Leisure Development Partners works with a number of global brands, including Kidzania / Photo: Kidzania
Leisure Development Partners works with a number of global brands, including Kidzania / Photo: Kidzania
Bernard Kochen
Convious
Bernard Kochen, Convious
How do Disney parks, crowds, and dynamic pricing relate?

Ever since the pandemic started, attractions and venue managers have had to squeeze their brains to figure out how to deal with the following scenario: high fixed costs, reduced visitor capacity, government regulations to comply with – and on top of all that, anxious visitors with high expectations when it comes to the balance between their fun and their safety.

Giants such as Disney have put an end to some of their most popular programmes as a consequence. For example, Disneyland decided to end annual passes back in January. The underlying issue with the annual pass programme in the pandemic context was derived from the fact that these lower revenue-generating visitors were taking the spaces and capacity slots from higher-spending visitors, leaving considerable revenue opportunities for Disneyland on the table.

Most annual pass holders were people living near the park rather than inbound tourists. Since they live close by and are frequent visitors, they usually only stay for a couple of hours. As a result, they don’t spend nearly as much on food and beverage, merchandising or accommodation as tourists and visitors from abroad.

How are attractions addressing this?

As a solution to face this challenge, more and more attractions (Disney parks included) are implementing dynamic pricing strategies such as real-time pricing. This allows attractions to offer an incentive for frequent local visitors to come on slower days, by lowering the prices at these times and then increasing them on the most popular days, so they generate higher revenue on days where demand is high and spread price-sensitive visitors to slower days – strategically managing their capacity.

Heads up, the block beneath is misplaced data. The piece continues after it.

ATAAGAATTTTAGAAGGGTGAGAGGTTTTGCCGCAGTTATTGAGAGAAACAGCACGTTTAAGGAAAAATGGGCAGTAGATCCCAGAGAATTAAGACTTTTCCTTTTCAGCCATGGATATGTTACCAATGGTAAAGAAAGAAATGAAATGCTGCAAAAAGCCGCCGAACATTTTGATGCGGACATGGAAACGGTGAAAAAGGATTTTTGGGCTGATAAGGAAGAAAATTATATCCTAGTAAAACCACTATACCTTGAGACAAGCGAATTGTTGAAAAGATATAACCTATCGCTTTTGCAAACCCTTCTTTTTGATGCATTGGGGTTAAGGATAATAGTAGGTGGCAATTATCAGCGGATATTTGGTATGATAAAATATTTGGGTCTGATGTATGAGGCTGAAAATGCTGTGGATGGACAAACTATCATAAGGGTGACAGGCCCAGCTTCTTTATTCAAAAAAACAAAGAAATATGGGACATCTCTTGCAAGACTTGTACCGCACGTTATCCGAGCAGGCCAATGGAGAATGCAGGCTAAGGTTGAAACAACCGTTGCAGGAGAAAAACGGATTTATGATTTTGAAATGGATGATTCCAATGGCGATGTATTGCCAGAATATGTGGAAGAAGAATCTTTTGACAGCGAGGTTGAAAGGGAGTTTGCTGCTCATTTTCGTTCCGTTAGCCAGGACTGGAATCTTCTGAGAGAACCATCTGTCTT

Having prices that are not static but dynamic offers more options to satisfy as many guests as possible
How has this been working for operators who’ve adopted this way of structuring their pricing?

Having prices that are not static but dynamic offers more options to satisfy as many fans as possible – including those willing to pay a higher price in exchange for flexibility.

In addition, this allows attractions to spread their attendance effectively and level out crowds more evenly throughout their peak days, weeks, and overall, throughout the entire year.

Disney has experimented with dynamic pricing / Photo: Pexels/Craig Adderley
Annual pass holders spend less on food and drink than international visitors / Photo: shutterstock/Josep Suria
Erin Morris
Data Duopoly
Morris says attractions management apps can deliver better experiences for guests / Photo: DATA DUOPOLY
How can operators optimise capacity and revenue in the age of social distancing?

Be innovative and flexible – it’s important to deliver the best possible visitor experience.

From looking at negative reviews of the top UK attractions it’s easy to see that the biggest frustrations come from long queues, overcrowded areas and poor customer service. When these things are addressed, the other factor – price – isn’t as much of an issue.

Review your customer journey to ensure you’re streamlining processes and improving every touchpoint.